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The light shines so brightly through the window cracks. Eyes squinting, my face is stuck in feather pillows, attempting to release anxiety-ridden thoughts crawling on the walls.  Why don’t I want to go outside like all the rest of the kids? There’s so much to explore. Another evening rolls around, what did I do today? Nothing. As my lids slowly shut, glimpses of the snake creep around my candle-lit bedroom. It’s back again, no escaping.

Existence needs defiance. We can’t seem to let go, even if it throws us into spiraling depths of darkness.

In my dreams I’m on a mountain with the greenest forestry. Vivid blossoms and herbs garnish the trails. There is no judgement or pain here. Glancing up to the skies, I close my eyes afresh. The snake is free.

Take a short break from your reality and listen to The Spookfish‘s new album Living Room. Available on cassette via Russian label Singapore Sling.

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The sun rises but she does not. Days worth of empty glasses clutter her nightstand, while ashes and resin cling to the surfaces between. Bottles splay on the floor, parallel to her stagnant limbs. Her lids flutter open, but the darkness remains. Day and night she speaks to herself with a voice unfamiliar, working through the layers shamed to secret and vowing to navigate where no one else dares.

The video for “Conversations” is the band’s take on Group Primary Accumulation, the 1973 performance piece by the celebrated American choreographer Trisha Brown. 

Woman’s Hour releases their debut album, ”Conversations,” July 15th on Secretly Canadian.

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Hours of patience and years of retrospect have reached an ultimate verdict. Moments pile up wondering what the next step shall be. Should you rest in comfort? That bed of roses you made isn’t so peaceful after all.

Boxes and bubble wrap tightly protect your fondest belongings. Panic strikes as final goodbyes are made. Sinking feelings of misery seizes every bodily vein while your ex drives away with the cat, but at last, independence is here. It swarms every step you make with a floral suitcase in hand. Ground appears as the plane wheels touch your destination. Springing through the terminal followed by a manic taxi ride unveils a new home. 7 am – dawn awaits with steps to a freshly painted front porch swing. Any sign of regret melts into the summer sun rising.

I felt lonely because of you, so I moved to the city.

Caroline Says‘ debut, 50,000,000 Elvis Fans Can’t Be Wrong is available on cassette via Happenin Records and Noumenal Loom Records.

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Bathed in the nostalgia of another morning, you welcome the embrace of summer. The warmth of the sun gently pushes your mind from the present to a place far from it. A flash of anticipatory nostalgia blankets your thoughts. These are the moments you live for. These are the mornings that you will miss.

You are stirred back to consciousness by the rattle of a tambourine. The morning light is as comforting as ever. If only it could last forever! Your eyes follow the rays of sunshine as they pierce through your window and dance playfully on the floor. Time pauses for an instant.

With a renewed focus on the present, you are momentarily freed from your anxiety of the unknown. Aspirations distort our vision; we gaze too far forward. But you have always known the truth.

“Forever morning, forever we stay”

There are no tomorrows, only yesterdays.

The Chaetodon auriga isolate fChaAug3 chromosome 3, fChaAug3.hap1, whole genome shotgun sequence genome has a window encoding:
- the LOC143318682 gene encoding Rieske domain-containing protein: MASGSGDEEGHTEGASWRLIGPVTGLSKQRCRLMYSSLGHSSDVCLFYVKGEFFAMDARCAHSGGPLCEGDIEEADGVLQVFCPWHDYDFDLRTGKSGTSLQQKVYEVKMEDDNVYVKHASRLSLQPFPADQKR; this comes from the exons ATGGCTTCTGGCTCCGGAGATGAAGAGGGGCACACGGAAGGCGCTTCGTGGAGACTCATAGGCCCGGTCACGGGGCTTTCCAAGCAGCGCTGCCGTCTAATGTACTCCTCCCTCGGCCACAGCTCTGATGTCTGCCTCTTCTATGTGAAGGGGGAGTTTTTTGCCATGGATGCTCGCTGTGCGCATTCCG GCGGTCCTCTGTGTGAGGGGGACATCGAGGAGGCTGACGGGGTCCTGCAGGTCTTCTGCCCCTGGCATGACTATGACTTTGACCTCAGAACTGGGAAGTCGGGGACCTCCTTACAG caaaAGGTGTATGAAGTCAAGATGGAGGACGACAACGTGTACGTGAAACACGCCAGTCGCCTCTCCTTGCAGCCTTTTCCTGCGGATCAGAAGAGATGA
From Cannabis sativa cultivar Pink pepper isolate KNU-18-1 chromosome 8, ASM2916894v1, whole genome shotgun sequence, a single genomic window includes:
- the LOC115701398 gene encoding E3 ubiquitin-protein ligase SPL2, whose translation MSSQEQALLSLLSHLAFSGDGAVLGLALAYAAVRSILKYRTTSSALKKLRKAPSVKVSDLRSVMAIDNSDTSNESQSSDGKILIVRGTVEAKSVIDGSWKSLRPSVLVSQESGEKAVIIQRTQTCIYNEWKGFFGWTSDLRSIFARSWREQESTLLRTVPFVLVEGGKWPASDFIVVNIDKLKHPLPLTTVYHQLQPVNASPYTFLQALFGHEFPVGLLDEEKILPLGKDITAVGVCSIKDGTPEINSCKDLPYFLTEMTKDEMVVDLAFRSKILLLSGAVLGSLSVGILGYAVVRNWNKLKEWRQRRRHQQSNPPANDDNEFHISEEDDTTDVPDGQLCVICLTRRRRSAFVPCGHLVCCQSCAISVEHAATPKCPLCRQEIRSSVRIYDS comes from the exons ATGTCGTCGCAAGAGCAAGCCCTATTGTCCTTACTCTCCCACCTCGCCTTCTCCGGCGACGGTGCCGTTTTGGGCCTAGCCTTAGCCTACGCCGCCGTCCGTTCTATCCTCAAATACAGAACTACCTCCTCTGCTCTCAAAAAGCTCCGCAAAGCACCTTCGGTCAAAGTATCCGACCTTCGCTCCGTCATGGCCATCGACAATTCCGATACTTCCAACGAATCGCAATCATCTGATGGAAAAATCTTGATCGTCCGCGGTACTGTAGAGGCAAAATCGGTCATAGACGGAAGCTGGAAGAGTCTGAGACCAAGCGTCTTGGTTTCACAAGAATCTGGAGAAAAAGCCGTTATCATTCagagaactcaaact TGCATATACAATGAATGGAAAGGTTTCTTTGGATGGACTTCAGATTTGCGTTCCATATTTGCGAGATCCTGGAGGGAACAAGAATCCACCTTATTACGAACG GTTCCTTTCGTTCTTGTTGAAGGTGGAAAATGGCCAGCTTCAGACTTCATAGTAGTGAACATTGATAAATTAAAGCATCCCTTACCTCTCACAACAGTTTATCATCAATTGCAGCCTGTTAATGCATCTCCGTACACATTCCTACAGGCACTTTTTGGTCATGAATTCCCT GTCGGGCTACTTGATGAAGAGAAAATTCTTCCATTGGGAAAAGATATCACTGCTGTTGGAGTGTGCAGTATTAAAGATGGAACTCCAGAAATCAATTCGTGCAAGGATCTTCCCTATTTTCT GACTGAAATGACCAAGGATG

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One half of the illustrious Shine 2009, Sami Suova’s first collection of solo songs are for the half-life of spring, for memories of Mediterranean flowers in the streets of New York, for helicopters up there every morning above the water towers. Shake off the deep twilight, smile a smile that’s folded inside of you coz you know paradise is made up of no other matter than that, than 3 days of kindness to each other, strung together, when we get a thousand of them all together, when we get on a roll. All the houses you’ve lived in you still live in, and you can travel back through them at night, but every morning now, some of the things you love will always be behind you.

Download the EP for just $4 here.

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Sinking deep into the corner of this couch at this silly party, my drink is creating a ring on an already ash-covered coffee table; I’m tired, sleepy, but somehow still so very aware, a fly on the wall. Everyone’s talking in slow motion, the lights are shimmering, smoke billows left and right, a couple just motioned each other upstairs. At this point of the party I would throw on Suicideyear‘s remix to Travi$ Scott’s “Upper Echelon.” It’s a mountain of energy subdued in cold pinging synths, muttered snares, and a constant synthetic fog. It does what the Baton Rouge producer does best: he takes massively hard hitting songs and flips them into cold, emotion-filled, neck-breaking, and bussin-down tracks. Versace heaven.

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“New Religion” begins with a shimmering church organ that builds and builds, maybe for just a bit too long, before the satisfying thud of a bass guitar, the crack of a snare and Mathieu Poulain’s stately baritone arrive to anchor the track. A native of Marseilles, Poulain hardly reveals a trace of an accent when he sings; he sounds about as French as John Wayne.

In fact, Poulain only reveals his casual relationship with the English language in the perplexing wording of his lyrics. They don’t feel clumsy; if anything the awkward phrasing is intriguing, little chinks of light that sneak through and keep us wondering how he’s searching for new meaning and a new beginning in response to what sounds like a nasty breakup. “Memorize maps of safer intimate borders” he cautions, before observing “I must have fallen asleep some place between a bride and a commercial break.”

Maybe I’m giving him too much credit and he’s really just shooting in the dark. Even if that’s the case, though, it doesn’t change the fact that “New Religion” is a pop gem. Surf guitars and sweet harmonies undercut Poulain’s struggle to reconcile his new single-hood, and his rich baritone is warm and welcoming. The song ends and you know that Poulain has reached some conclusion within himself…even if you didn’t follow him the whole way there.